Denmark has the best digital quality of life in Europe, according to an index that looks at factors such as Internet affordability, security and quality.
In its 2022 index on digital quality of life, the Dutch VPN company Surfshark ranked 117 countries, with most of the top spots taken up by European countries.
Israel was ranked first globally, while Denmark, Germany, France and Sweden made up the rest of the top five.
The global top 10 also includes the Netherlands, Finland, and Great Britain, meaning seven of the top 10 are European countries. Japan (ranked eighth globally) and South Korea (ranked 10) were, along with Israel, the only non-European countries in the top tier.
At the bottom of the rankings for Europe are Bosnia and Herzegovina (80th globally), Montenegro (75th globally), and Belarus (69th globally).
A small number of European countries weren’t included in the report, such as Iceland.
What is ‘digital quality of life’?
The ranking is based on scores looking at five factors which are: Internet affordability, Internet quality, electronic infrastructure, electronic security and electronic government.
Affordability is determined by how much time people have to work to afford a broadband or mobile Internet connection. According to the index, Germany has the most affordable Internet in Europe, ranking third in the world behind Israel and Armenia.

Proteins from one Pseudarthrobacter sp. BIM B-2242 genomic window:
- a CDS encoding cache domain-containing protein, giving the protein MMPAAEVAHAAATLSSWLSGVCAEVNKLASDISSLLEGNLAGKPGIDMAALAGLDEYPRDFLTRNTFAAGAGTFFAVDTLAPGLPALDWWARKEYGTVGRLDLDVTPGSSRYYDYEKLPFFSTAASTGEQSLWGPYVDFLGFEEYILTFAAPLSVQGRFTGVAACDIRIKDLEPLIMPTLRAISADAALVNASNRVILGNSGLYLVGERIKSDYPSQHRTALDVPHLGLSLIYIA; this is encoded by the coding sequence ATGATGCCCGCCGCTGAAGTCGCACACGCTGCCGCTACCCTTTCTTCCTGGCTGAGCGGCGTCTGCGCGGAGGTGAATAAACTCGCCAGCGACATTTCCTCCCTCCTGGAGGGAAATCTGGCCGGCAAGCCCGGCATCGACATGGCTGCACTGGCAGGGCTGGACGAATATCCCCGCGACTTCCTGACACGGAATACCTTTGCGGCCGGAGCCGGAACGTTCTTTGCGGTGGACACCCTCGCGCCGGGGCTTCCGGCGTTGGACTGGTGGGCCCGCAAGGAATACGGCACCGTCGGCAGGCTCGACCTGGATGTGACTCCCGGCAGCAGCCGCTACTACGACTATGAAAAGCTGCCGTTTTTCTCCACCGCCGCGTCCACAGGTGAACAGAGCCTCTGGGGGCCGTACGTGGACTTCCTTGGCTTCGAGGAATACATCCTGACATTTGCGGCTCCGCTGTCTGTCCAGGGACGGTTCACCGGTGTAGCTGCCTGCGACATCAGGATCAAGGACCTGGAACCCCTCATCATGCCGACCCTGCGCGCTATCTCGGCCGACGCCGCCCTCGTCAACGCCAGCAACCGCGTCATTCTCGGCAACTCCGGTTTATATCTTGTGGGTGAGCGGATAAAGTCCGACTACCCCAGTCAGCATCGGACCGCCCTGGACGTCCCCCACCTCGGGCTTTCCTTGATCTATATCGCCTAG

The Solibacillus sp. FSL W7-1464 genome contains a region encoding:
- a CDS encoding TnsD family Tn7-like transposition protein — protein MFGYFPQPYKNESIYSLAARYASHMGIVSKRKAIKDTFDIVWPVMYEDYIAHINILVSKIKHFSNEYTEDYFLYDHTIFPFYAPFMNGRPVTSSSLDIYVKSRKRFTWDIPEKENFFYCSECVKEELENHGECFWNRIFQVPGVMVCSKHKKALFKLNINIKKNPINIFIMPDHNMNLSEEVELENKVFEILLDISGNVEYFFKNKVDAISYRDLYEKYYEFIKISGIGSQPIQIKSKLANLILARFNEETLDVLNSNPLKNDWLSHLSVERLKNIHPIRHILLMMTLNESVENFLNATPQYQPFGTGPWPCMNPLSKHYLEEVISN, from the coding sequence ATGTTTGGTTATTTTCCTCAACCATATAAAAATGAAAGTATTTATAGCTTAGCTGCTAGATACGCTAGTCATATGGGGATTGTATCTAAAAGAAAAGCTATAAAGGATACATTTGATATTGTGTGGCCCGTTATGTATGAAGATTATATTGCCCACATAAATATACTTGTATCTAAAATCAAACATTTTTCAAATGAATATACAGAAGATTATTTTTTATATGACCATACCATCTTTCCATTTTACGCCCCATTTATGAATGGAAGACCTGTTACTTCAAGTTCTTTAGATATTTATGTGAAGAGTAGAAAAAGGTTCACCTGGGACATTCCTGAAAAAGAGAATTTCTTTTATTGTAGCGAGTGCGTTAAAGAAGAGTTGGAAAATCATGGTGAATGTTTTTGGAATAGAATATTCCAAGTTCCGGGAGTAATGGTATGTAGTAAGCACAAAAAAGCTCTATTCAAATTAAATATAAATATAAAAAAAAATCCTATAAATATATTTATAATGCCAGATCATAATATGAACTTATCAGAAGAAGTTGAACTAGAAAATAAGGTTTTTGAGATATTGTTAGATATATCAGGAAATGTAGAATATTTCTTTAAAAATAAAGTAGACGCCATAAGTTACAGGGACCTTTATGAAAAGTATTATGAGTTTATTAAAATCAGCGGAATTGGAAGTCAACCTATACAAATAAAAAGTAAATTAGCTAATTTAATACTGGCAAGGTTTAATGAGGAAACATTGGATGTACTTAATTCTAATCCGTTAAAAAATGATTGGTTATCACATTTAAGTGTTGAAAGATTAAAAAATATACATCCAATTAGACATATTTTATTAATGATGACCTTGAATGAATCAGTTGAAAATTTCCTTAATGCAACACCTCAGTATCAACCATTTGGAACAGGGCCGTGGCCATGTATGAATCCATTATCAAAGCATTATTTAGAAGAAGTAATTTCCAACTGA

Quality refers to speed and stability of the connection, while the infrastructure score is based on how well developed and inclusive access to electricity is. Denmark was the top European country for both quality and infrastructure.
Electronic security looks at how safe and protected people feel, and at cybersecurity issues such as privacy and ability to counter cybercrimes.
Greece ranked not only highest in Europe but highest in the world for digital security, followed by Lithuania, Belgium, the Czech Republic and Germany – an entirely European top five.
Lastly, electronic government refers to a country’s digitalisation of government services. The United States was ranked top globally for this, while the UK was top for Europe and in third place globally.
Here’s a map of where each country in Europe stands.
One of the notable findings from the report is that GDP per capita isn’t the primary determinant for higher digital quality of life.
Seventeen countries exceeded their expected score given their GDP, including Ukraine, Brazil, Poland, Turkey and Thailand.
"While countries with a strong digital quality of life tend to be those of advanced economies, our global study found that money doesn't always buy digital happiness," said Gabriele Racaityte-Krasauske, Head of PR at Surfshark.